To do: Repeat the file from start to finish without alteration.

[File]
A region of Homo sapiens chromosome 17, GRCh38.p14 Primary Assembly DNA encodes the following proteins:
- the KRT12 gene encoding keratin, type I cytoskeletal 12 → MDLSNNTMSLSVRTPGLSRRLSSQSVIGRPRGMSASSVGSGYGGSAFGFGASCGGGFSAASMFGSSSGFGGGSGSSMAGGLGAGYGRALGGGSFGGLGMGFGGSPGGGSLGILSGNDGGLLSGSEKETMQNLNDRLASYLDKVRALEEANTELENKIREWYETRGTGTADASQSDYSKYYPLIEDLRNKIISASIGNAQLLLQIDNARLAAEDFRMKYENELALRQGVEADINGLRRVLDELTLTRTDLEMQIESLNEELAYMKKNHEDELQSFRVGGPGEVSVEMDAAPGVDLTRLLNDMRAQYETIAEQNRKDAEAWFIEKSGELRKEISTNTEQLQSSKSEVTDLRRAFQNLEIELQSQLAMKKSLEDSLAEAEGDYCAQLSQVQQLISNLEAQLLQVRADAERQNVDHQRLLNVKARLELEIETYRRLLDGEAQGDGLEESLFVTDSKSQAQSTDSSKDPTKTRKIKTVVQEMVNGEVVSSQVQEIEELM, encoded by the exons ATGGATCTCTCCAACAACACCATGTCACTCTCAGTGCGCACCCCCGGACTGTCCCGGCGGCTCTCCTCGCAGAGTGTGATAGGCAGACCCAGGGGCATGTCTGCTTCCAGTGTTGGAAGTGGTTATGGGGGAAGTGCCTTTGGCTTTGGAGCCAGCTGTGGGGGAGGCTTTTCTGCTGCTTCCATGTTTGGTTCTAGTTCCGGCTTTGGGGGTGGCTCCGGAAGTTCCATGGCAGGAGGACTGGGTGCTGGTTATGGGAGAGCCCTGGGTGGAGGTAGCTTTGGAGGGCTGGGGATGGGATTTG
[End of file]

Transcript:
A region of Homo sapiens chromosome 17, GRCh38.p14 Primary Assembly DNA encodes the following proteins:
- the KRT12 gene encoding keratin, type I cytoskeletal 12 → MDLSNNTMSLSVRTPGLSRRLSSQSVIGRPRGMSASSVGSGYGGSAFGFGASCGGGFSAASMFGSSSGFGGGSGSSMAGGLGAGYGRALGGGSFGGLGMGFGGSPGGGSLGILSGNDGGLLSGSEKETMQNLNDRLASYLDKVRALEEANTELENKIREWYETRGTGTADASQSDYSKYYPLIEDLRNKIISASIGNAQLLLQIDNARLAAEDFRMKYENELALRQGVEADINGLRRVLDELTLTRTDLEMQIESLNEELAYMKKNHEDELQSFRVGGPGEVSVEMDAAPGVDLTRLLNDMRAQYETIAEQNRKDAEAWFIEKSGELRKEISTNTEQLQSSKSEVTDLRRAFQNLEIELQSQLAMKKSLEDSLAEAEGDYCAQLSQVQQLISNLEAQLLQVRADAERQNVDHQRLLNVKARLELEIETYRRLLDGEAQGDGLEESLFVTDSKSQAQSTDSSKDPTKTRKIKTVVQEMVNGEVVSSQVQEIEELM, encoded by the exons ATGGATCTCTCCAACAACACCATGTCACTCTCAGTGCGCACCCCCGGACTGTCCCGGCGGCTCTCCTCGCAGAGTGTGATAGGCAGACCCAGGGGCATGTCTGCTTCCAGTGTTGGAAGTGGTTATGGGGGAAGTGCCTTTGGCTTTGGAGCCAGCTGTGGGGGAGGCTTTTCTGCTGCTTCCATGTTTGGTTCTAGTTCCGGCTTTGGGGGTGGCTCCGGAAGTTCCATGGCAGGAGGACTGGGTGCTGGTTATGGGAGAGCCCTGGGTGGAGGTAGCTTTGGAGGGCTGGGGATGGGATTTG